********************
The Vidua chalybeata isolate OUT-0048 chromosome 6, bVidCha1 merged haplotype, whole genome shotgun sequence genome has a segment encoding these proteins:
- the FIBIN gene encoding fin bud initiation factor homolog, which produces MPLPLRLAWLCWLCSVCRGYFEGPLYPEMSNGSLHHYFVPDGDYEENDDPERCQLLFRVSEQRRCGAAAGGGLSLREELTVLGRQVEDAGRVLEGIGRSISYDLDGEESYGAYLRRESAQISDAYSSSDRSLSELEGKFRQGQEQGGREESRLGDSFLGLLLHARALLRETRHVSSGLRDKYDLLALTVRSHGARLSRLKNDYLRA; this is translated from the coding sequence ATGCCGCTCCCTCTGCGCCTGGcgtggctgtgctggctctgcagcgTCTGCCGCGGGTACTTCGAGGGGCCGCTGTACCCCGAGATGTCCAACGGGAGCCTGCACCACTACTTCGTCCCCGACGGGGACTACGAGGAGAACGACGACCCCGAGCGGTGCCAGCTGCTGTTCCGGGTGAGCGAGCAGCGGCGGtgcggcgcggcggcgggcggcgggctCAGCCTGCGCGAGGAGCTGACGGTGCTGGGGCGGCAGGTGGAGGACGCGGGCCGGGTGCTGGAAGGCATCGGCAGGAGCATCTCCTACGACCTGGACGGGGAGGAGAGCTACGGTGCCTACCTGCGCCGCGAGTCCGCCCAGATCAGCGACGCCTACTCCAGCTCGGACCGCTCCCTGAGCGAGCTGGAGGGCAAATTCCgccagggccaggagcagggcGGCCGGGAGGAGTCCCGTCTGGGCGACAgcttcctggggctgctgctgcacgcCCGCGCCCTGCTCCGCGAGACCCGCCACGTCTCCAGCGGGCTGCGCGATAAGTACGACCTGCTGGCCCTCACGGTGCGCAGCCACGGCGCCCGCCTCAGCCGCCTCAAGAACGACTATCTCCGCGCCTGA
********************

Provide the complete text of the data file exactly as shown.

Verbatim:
The Vidua chalybeata isolate OUT-0048 chromosome 6, bVidCha1 merged haplotype, whole genome shotgun sequence genome has a segment encoding these proteins:
- the FIBIN gene encoding fin bud initiation factor homolog, which produces MPLPLRLAWLCWLCSVCRGYFEGPLYPEMSNGSLHHYFVPDGDYEENDDPERCQLLFRVSEQRRCGAAAGGGLSLREELTVLGRQVEDAGRVLEGIGRSISYDLDGEESYGAYLRRESAQISDAYSSSDRSLSELEGKFRQGQEQGGREESRLGDSFLGLLLHARALLRETRHVSSGLRDKYDLLALTVRSHGARLSRLKNDYLRA; this is translated from the coding sequence ATGCCGCTCCCTCTGCGCCTGGcgtggctgtgctggctctgcagcgTCTGCCGCGGGTACTTCGAGGGGCCGCTGTACCCCGAGATGTCCAACGGGAGCCTGCACCACTACTTCGTCCCCGACGGGGACTACGAGGAGAACGACGACCCCGAGCGGTGCCAGCTGCTGTTCCGGGTGAGCGAGCAGCGGCGGtgcggcgcggcggcgggcggcgggctCAGCCTGCGCGAGGAGCTGACGGTGCTGGGGCGGCAGGTGGAGGACGCGGGCCGGGTGCTGGAAGGCATCGGCAGGAGCATCTCCTACGACCTGGACGGGGAGGAGAGCTACGGTGCCTACCTGCGCCGCGAGTCCGCCCAGATCAGCGACGCCTACTCCAGCTCGGACCGCTCCCTGAGCGAGCTGGAGGGCAAATTCCgccagggccaggagcagggcGGCCGGGAGGAGTCCCGTCTGGGCGACAgcttcctggggctgctgctgcacgcCCGCGCCCTGCTCCGCGAGACCCGCCACGTCTCCAGCGGGCTGCGCGATAAGTACGACCTGCTGGCCCTCACGGTGCGCAGCCACGGCGCCCGCCTCAGCCGCCTCAAGAACGACTATCTCCGCGCCTGA